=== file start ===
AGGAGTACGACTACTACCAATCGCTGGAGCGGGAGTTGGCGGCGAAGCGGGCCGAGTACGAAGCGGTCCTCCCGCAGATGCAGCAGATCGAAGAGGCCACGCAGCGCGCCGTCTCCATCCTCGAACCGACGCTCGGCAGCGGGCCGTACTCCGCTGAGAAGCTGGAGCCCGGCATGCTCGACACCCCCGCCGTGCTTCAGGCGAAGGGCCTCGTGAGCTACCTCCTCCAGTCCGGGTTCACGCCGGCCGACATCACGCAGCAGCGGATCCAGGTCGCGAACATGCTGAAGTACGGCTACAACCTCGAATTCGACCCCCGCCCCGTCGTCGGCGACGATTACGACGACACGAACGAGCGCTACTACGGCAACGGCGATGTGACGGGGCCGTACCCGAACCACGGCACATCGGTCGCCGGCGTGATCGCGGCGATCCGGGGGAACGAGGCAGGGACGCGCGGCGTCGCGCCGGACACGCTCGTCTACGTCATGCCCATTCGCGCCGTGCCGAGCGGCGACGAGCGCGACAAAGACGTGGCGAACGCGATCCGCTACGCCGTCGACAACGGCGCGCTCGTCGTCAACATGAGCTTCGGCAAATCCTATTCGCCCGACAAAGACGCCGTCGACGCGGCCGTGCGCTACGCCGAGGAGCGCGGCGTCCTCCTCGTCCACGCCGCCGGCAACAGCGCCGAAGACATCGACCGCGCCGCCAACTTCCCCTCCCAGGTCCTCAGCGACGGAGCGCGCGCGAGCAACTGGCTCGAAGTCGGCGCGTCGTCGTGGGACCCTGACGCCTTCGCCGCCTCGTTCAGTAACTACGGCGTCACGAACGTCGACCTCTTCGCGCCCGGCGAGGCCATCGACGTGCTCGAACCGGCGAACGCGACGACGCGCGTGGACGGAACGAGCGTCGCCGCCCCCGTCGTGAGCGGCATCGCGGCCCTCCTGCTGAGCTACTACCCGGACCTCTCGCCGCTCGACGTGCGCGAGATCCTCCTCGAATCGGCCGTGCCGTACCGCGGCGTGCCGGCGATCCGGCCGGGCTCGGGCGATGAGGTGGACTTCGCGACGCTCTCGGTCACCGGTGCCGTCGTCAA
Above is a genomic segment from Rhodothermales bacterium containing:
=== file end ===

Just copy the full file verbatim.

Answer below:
AGGAGTACGACTACTACCAATCGCTGGAGCGGGAGTTGGCGGCGAAGCGGGCCGAGTACGAAGCGGTCCTCCCGCAGATGCAGCAGATCGAAGAGGCCACGCAGCGCGCCGTCTCCATCCTCGAACCGACGCTCGGCAGCGGGCCGTACTCCGCTGAGAAGCTGGAGCCCGGCATGCTCGACACCCCCGCCGTGCTTCAGGCGAAGGGCCTCGTGAGCTACCTCCTCCAGTCCGGGTTCACGCCGGCCGACATCACGCAGCAGCGGATCCAGGTCGCGAACATGCTGAAGTACGGCTACAACCTCGAATTCGACCCCCGCCCCGTCGTCGGCGACGATTACGACGACACGAACGAGCGCTACTACGGCAACGGCGATGTGACGGGGCCGTACCCGAACCACGGCACATCGGTCGCCGGCGTGATCGCGGCGATCCGGGGGAACGAGGCAGGGACGCGCGGCGTCGCGCCGGACACGCTCGTCTACGTCATGCCCATTCGCGCCGTGCCGAGCGGCGACGAGCGCGACAAAGACGTGGCGAACGCGATCCGCTACGCCGTCGACAACGGCGCGCTCGTCGTCAACATGAGCTTCGGCAAATCCTATTCGCCCGACAAAGACGCCGTCGACGCGGCCGTGCGCTACGCCGAGGAGCGCGGCGTCCTCCTCGTCCACGCCGCCGGCAACAGCGCCGAAGACATCGACCGCGCCGCCAACTTCCCCTCCCAGGTCCTCAGCGACGGAGCGCGCGCGAGCAACTGGCTCGAAGTCGGCGCGTCGTCGTGGGACCCTGACGCCTTCGCCGCCTCGTTCAGTAACTACGGCGTCACGAACGTCGACCTCTTCGCGCCCGGCGAGGCCATCGACGTGCTCGAACCGGCGAACGCGACGACGCGCGTGGACGGAACGAGCGTCGCCGCCCCCGTCGTGAGCGGCATCGCGGCCCTCCTGCTGAGCTACTACCCGGACCTCTCGCCGCTCGACGTGCGCGAGATCCTCCTCGAATCGGCCGTGCCGTACCGCGGCGTGCCGGCGATCCGGCCGGGCTCGGGCGATGAGGTGGACTTCGCGACGCTCTCGGTCACCGGTGCCGTCGTCAA
Above is a genomic segment from Rhodothermales bacterium containing: